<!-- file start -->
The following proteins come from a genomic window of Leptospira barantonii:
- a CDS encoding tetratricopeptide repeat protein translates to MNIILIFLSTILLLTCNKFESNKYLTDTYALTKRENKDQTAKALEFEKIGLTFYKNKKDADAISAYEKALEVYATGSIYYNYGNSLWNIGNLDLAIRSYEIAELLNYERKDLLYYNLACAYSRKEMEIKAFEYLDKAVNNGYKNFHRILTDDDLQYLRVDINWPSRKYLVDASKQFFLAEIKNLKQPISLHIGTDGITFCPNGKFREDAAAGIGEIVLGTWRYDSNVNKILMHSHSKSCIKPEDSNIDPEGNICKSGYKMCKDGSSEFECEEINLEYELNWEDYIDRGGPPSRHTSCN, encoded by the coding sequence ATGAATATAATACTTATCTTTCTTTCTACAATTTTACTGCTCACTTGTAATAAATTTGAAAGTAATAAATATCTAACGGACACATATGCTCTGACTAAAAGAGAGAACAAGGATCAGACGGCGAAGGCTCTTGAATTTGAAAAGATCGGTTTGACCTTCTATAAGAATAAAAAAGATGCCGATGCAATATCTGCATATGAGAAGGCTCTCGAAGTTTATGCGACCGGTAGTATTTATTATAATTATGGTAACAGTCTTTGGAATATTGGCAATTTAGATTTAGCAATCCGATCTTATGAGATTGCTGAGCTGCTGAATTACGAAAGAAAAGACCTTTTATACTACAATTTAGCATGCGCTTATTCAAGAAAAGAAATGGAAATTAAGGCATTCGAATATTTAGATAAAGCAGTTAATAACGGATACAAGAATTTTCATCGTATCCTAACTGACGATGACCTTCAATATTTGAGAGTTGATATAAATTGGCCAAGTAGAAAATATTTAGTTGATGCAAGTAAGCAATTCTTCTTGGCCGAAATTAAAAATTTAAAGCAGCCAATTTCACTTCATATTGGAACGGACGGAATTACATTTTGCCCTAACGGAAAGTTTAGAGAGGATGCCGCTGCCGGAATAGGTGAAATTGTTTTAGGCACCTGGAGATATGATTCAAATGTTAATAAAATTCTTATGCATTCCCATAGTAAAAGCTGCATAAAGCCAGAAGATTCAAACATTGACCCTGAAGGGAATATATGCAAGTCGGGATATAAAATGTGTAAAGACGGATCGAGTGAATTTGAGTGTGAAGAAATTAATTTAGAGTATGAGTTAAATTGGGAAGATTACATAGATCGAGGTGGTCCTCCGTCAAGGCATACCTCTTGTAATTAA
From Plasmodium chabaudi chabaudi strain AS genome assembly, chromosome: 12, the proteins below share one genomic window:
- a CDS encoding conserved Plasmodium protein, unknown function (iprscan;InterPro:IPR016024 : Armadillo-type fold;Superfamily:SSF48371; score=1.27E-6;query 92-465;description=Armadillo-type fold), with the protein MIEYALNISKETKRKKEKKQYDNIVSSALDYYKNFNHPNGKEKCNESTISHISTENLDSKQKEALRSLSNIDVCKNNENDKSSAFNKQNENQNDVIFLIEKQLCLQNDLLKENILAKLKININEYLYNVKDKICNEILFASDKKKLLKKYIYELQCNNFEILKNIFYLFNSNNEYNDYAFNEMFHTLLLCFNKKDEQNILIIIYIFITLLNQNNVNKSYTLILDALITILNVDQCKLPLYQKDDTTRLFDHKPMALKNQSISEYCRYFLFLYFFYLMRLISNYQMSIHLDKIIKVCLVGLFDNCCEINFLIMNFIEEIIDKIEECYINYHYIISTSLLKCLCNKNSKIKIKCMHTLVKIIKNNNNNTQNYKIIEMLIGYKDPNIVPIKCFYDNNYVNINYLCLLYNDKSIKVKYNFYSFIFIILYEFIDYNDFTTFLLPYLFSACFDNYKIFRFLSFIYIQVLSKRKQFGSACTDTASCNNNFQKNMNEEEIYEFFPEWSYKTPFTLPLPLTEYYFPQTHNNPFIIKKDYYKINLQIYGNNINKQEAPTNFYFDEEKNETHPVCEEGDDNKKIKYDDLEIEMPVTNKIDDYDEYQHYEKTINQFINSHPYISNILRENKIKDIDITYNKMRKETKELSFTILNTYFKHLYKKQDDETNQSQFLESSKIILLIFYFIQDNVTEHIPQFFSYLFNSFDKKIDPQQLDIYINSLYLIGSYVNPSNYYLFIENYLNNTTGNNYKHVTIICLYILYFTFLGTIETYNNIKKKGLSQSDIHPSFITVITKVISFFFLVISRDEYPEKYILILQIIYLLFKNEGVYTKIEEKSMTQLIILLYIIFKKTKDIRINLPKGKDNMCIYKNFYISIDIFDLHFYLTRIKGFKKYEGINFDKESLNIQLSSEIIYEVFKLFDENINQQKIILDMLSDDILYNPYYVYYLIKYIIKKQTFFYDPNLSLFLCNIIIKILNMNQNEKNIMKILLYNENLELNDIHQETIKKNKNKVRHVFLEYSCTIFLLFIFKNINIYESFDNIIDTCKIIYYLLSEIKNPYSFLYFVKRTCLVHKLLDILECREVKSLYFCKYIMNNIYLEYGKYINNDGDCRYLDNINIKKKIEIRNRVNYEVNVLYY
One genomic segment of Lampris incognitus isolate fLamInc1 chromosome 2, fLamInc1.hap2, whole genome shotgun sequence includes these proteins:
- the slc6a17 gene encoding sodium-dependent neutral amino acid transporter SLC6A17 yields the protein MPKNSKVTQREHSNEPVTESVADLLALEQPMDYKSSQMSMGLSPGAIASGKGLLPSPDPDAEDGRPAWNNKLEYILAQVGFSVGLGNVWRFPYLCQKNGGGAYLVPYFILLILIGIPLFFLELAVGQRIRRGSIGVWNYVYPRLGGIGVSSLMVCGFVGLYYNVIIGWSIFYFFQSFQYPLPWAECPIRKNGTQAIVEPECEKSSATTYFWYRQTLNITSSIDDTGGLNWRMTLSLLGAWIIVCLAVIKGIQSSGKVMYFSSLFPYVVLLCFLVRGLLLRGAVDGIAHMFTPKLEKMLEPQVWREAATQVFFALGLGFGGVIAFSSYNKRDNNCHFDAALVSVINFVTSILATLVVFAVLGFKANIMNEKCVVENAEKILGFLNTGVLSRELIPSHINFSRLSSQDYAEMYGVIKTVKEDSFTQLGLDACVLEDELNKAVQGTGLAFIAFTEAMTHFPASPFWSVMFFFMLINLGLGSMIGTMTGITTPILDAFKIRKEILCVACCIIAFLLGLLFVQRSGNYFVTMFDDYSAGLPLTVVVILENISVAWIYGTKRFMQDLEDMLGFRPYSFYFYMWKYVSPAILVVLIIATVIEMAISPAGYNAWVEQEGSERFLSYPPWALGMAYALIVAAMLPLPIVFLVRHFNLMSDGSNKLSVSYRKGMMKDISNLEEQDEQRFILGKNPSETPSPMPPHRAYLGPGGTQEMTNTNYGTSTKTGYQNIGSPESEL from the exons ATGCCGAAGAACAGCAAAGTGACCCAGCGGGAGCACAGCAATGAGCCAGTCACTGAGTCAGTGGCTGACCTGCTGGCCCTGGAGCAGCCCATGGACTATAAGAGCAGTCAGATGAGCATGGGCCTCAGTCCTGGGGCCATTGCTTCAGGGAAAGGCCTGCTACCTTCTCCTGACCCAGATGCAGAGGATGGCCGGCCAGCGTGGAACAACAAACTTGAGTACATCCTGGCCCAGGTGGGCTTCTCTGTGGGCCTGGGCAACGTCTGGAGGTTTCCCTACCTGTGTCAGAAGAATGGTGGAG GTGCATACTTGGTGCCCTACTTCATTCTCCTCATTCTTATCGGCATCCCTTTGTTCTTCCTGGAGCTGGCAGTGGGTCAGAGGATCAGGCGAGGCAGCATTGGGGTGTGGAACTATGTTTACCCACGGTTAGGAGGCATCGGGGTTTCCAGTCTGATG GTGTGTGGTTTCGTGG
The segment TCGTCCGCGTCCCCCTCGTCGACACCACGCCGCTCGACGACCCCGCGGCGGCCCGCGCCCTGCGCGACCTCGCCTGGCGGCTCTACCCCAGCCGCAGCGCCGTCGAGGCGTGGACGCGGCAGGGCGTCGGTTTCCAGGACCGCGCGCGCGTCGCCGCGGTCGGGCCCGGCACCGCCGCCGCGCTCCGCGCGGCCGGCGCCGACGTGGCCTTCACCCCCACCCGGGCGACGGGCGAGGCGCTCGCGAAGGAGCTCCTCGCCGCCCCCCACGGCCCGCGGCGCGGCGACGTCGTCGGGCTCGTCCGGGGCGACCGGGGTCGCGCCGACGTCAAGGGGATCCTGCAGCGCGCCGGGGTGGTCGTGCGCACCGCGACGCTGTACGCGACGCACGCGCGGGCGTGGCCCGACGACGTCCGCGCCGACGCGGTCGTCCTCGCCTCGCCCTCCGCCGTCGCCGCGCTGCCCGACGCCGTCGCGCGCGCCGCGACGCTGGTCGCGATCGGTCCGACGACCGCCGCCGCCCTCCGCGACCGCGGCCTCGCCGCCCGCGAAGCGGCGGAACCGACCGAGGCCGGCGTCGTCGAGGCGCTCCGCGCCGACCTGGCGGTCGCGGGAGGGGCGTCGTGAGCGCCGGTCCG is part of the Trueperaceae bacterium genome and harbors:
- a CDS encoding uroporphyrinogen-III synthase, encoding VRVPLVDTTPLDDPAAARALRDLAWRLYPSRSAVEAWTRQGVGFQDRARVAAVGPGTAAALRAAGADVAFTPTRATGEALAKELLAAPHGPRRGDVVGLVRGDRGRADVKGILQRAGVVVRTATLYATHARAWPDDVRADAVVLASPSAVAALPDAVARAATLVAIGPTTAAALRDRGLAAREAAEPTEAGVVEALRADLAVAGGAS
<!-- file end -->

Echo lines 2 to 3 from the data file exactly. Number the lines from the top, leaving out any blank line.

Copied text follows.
- a CDS encoding tetratricopeptide repeat protein translates to MNIILIFLSTILLLTCNKFESNKYLTDTYALTKRENKDQTAKALEFEKIGLTFYKNKKDADAISAYEKALEVYATGSIYYNYGNSLWNIGNLDLAIRSYEIAELLNYERKDLLYYNLACAYSRKEMEIKAFEYLDKAVNNGYKNFHRILTDDDLQYLRVDINWPSRKYLVDASKQFFLAEIKNLKQPISLHIGTDGITFCPNGKFREDAAAGIGEIVLGTWRYDSNVNKILMHSHSKSCIKPEDSNIDPEGNICKSGYKMCKDGSSEFECEEINLEYELNWEDYIDRGGPPSRHTSCN, encoded by the coding sequence ATGAATATAATACTTATCTTTCTTTCTACAATTTTACTGCTCACTTGTAATAAATTTGAAAGTAATAAATATCTAACGGACACATATGCTCTGACTAAAAGAGAGAACAAGGATCAGACGGCGAAGGCTCTTGAATTTGAAAAGATCGGTTTGACCTTCTATAAGAATAAAAAAGATGCCGATGCAATATCTGCATATGAGAAGGCTCTCGAAGTTTATGCGACCGGTAGTATTTATTATAATTATGGTAACAGTCTTTGGAATATTGGCAATTTAGATTTAGCAATCCGATCTTATGAGATTGCTGAGCTGCTGAATTACGAAAGAAAAGACCTTTTATACTACAATTTAGCATGCGCTTATTCAAGAAAAGAAATGGAAATTAAGGCATTCGAATATTTAGATAAAGCAGTTAATAACGGATACAAGAATTTTCATCGTATCCTAACTGACGATGACCTTCAATATTTGAGAGTTGATATAAATTGGCCAAGTAGAAAATATTTAGTTGATGCAAGTAAGCAATTCTTCTTGGCCGAAATTAAAAATTTAAAGCAGCCAATTTCACTTCATATTGGAACGGACGGAATTACATTTTGCCCTAACGGAAAGTTTAGAGAGGATGCCGCTGCCGGAATAGGTGAAATTGTTTTAGGCACCTGGAGATATGATTCAAATGTTAATAAAATTCTTATGCATTCCCATAGTAAAAGCTGCATAAAGCCAGAAGATTCAAACATTGACCCTGAAGGGAATATATGCAAGTCGGGATATAAAATGTGTAAAGACGGATCGAGTGAATTTGAGTGTGAAGAAATTAATTTAGAGTATGAGTTAAATTGGGAAGATTACATAGATCGAGGTGGTCCTCCGTCAAGGCATACCTCTTGTAATTAA
From Plasmodium chabaudi chabaudi strain AS genome assembly, chromosome: 12, the proteins below share one genomic window: